Lee Kong Chian Natural History Museum – Learning Science and History


This is a place which I had been wanting to go to since its first opening last year. You have to book through Sistic ticketing for entry to the museum. This is to ensure a pleasant visit. You wouldn’t want to risk shoving or being shoved off at every exhibit. And that reminds me of the time when I visited The Palace Museum (Forbidden City) in Beijing during Summer holidays. It was a pain just to catch a glimpse of the Emperor’s throne when I was pushed and elbowed by grandmas and kids. Thankfully this museum is nothing like that.


Lee Kong Chian Natural History Museum (LKCNHM) is built for public education and research in biodiversity. It is a museum that maintains and grows a natural heritage knowledge base that focuses on its huge collection of historical and research specimens (Source: LKCNHM website).

Let’s take a look at some of the exhibits that we like.


We saw this in Gardens by the Bay. The famous flower known for its super stink smell – Rafflesia, discovered by known other than Sir Stamford Raffles during his expedition in 1818. I have never had a chance to smell this though.


There are a number of such posters teaching biodiversity in the museum. Here are a few of them which I feel are good knowledge for adults and students alike.

Tree of Life




Can you spot human existence on this chart? Imagine the earth had been around for so many millions of years ago.

Below is a chart of the life cycle of fungi. A good chart to fit into the primary school science syllabus which my kids are learning on this topic.

Life cycle of Fungi

Look at these ear phones for audio playing of some information and interviews.


Slice of the Changi Tree – The Changi place in Singapore is named after this tree.Slice of the Changi Tree

Viewing the microscope on tree bark cells

microscope viewing


These 3 dinosaurs are certainly the highlight of the museum. They were able to make it into the LKCNHM thanks to lots of donation from generous donors and donors from all walks of life. Their skeletons are found nearly complete and even though experts are undecided about their genus and species, they are certain that they belong to the Diplodocidae family.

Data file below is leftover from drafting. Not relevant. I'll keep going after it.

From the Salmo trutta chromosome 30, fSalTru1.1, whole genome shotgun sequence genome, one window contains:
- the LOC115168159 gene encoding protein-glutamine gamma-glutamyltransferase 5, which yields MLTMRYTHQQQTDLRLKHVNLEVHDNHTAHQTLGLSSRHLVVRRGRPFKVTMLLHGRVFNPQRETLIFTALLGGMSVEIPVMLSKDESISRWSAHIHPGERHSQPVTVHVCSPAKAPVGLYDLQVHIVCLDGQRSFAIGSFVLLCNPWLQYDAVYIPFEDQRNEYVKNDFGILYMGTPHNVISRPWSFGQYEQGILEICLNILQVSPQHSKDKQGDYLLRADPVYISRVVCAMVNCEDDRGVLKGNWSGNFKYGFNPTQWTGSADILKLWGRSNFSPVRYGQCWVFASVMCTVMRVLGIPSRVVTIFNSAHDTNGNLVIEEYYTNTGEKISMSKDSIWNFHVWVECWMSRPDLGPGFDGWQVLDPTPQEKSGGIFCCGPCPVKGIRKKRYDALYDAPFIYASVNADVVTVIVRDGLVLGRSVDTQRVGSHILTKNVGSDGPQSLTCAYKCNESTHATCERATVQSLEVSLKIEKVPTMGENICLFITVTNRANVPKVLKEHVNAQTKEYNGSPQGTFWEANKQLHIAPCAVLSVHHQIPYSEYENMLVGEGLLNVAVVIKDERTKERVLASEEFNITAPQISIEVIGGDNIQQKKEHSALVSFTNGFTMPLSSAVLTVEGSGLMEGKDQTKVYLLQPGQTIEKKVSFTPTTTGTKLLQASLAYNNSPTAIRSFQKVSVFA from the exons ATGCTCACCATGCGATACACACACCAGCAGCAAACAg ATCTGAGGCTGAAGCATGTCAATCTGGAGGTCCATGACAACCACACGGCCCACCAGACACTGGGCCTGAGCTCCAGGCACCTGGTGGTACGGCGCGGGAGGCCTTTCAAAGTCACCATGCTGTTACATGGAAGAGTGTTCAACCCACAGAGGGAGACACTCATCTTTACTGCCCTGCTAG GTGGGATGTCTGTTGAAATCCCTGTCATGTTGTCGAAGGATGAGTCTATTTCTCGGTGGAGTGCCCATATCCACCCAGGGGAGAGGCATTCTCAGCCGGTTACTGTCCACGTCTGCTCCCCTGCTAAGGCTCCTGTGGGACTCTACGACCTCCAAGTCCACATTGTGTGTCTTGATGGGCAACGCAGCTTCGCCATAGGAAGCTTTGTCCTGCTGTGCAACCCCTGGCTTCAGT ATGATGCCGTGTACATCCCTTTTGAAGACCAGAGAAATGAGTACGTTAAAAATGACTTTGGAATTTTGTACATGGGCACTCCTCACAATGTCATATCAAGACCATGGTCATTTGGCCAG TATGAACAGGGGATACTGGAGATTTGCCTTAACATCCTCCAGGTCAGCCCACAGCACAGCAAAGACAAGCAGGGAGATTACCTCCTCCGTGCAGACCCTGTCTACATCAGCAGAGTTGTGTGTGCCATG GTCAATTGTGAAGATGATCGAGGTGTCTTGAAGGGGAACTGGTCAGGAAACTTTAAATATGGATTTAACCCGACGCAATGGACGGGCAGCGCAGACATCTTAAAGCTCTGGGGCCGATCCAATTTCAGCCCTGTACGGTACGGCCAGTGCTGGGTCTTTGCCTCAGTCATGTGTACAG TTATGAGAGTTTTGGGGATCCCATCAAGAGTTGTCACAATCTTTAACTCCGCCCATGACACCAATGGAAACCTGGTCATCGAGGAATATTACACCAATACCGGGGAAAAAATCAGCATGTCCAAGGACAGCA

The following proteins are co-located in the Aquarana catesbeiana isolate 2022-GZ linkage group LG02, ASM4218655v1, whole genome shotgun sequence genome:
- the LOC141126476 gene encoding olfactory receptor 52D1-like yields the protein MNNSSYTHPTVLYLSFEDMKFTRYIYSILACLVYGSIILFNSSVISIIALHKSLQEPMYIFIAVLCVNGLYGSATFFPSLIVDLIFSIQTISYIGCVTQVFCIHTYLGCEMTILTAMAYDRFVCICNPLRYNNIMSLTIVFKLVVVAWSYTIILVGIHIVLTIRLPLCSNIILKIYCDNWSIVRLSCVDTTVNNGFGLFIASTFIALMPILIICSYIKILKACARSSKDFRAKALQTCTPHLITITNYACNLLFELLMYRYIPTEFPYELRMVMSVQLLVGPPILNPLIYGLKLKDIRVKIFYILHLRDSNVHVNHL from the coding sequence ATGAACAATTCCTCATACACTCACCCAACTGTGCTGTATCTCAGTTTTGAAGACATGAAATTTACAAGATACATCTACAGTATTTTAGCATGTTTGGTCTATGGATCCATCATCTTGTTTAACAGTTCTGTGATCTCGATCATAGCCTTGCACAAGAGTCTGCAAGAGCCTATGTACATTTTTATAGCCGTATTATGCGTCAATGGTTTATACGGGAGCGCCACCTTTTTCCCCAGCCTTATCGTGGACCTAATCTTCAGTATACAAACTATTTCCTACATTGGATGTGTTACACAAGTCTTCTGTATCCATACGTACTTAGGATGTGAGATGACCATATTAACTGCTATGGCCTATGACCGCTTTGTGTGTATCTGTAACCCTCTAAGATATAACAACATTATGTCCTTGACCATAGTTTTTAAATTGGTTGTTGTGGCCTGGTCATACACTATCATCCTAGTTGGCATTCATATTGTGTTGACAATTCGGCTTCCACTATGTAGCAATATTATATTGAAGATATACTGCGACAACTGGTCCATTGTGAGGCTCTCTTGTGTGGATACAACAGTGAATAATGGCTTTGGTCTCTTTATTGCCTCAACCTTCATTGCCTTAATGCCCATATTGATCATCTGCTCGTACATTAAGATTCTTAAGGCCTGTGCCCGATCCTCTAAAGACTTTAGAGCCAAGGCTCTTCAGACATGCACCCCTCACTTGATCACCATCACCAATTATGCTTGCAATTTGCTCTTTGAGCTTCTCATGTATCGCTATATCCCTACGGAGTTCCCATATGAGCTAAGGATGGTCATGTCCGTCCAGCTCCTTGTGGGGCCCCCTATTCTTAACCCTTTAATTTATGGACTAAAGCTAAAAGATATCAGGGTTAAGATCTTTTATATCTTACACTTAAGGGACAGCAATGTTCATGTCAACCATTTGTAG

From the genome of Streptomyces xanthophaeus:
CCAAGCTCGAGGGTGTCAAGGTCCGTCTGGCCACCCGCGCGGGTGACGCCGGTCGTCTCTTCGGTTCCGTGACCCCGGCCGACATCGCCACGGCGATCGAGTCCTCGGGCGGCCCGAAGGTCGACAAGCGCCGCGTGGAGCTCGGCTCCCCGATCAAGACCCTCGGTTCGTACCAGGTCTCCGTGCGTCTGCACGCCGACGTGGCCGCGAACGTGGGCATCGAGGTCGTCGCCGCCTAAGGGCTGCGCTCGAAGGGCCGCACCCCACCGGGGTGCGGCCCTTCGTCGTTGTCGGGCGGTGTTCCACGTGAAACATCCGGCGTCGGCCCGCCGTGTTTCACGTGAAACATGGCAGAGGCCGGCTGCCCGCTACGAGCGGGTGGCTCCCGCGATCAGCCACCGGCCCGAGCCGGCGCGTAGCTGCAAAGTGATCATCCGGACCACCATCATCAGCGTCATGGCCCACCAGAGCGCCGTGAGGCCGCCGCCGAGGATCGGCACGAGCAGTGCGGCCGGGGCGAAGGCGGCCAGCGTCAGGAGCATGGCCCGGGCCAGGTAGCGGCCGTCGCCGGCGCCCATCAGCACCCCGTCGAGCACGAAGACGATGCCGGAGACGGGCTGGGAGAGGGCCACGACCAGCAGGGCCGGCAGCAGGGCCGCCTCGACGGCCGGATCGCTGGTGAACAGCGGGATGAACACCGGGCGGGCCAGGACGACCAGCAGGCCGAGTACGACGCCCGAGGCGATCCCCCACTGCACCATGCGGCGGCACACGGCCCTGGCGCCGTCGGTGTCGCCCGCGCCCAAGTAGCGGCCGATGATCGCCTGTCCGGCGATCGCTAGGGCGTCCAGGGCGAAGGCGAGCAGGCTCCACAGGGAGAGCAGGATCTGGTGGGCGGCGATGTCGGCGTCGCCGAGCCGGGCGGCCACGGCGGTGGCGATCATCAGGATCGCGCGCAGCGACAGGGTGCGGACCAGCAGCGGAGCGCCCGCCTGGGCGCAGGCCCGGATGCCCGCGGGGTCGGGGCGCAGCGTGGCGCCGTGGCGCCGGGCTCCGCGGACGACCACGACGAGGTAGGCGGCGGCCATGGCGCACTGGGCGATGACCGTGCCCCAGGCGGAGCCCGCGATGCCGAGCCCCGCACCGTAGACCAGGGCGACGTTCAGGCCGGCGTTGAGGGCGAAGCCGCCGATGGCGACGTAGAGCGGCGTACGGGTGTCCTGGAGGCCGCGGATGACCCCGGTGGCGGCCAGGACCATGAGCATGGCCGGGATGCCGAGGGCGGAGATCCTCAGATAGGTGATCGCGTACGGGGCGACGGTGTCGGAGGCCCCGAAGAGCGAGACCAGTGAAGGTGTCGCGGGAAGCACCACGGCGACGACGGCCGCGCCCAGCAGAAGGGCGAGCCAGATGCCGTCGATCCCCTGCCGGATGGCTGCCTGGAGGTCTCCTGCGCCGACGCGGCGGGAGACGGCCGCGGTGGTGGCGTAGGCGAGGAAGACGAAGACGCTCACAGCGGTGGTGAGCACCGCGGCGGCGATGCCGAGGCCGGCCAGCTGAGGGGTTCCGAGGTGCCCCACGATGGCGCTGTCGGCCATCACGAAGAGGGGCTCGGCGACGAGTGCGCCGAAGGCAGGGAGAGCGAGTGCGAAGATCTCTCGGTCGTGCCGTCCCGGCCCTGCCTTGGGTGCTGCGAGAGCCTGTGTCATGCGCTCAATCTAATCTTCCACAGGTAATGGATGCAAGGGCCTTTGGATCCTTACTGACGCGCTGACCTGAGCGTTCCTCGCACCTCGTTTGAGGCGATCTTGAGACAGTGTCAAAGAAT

This must be the newest addition to the museum – The Singapore Sperm Whale. It was found dead off Jurong Island with a big gash on her back, suspected to have been caused by a propeller. Immediately after it was found, an emergency salvage operation took place. In just 70 days, the carcass was defleshed and the oily skeleton degreased and prepared for display.

The Singapore Whale

A closer look showed that whales being mammals, have finger skeletons under the fins.



Look at these enthralling specimens! They looked so lifelike that Missy 11 and Master 9 imagined that they come alive in the middle of the night!



Tusk of Narwhal – “Unicorn of the Sea”


Do you know that in the past, there were different human species that inhabited the world? All humans belong to the Homo sapiens Linnaeus. Anthropologists have suggested that Homo sapiens have relatively larger brains than other early humans, possess an unequalled capacity to plan, communicate and alter the environment to suit their needs. These are probably the reasons that they threaten the survival of many other species.


The Human and Orangutan skeletons





The different types of Sea Urchins

Sea urchins



Life Cycle of the Frog

life cycle of frog

Animal Architecture

Green Sawfish and Jaws of Longfin Mako Shark


Heritage Gallery

On the second level, we have some historical specimens that were moved and housed in several locations. From the National Museum in the 1970s to the University of Singapore and to the NUS Department of Zoology and now in the Lee Kong Chian Natural History Museum.


We spent slightly more than 2 hours in the museum and spent a great amount of time on first level. I would have taken more time though if I had the luxury to slowly read through the information in front of the specimens and displays. This museum is certainly worth our time to bring our kids here for a lesson on biodiversity. In fact, I am very proud that Singapore has this museum to teach young and old alike on history and science.

If you are heading towards the museum, do remember to book your tickets through sistic.

More information on Lee Kong Chian Natural History Museum:

Opening hours – Tues to Sun & Public Holiday – 10am to 7pm (Closed on Mondays except Public Holidays)

Session timings – 10am, 1pm, 4pm (3 slots for visiting)

Entrance Fees – click here to find out the latest promotions and fees. NUS staff and students enter for free.

Address – Faculty of Science, National University of Singapore, 2 Conservatory Drive, Singapore 117377

Telephone – 65-6601-3333

Facebook – click here

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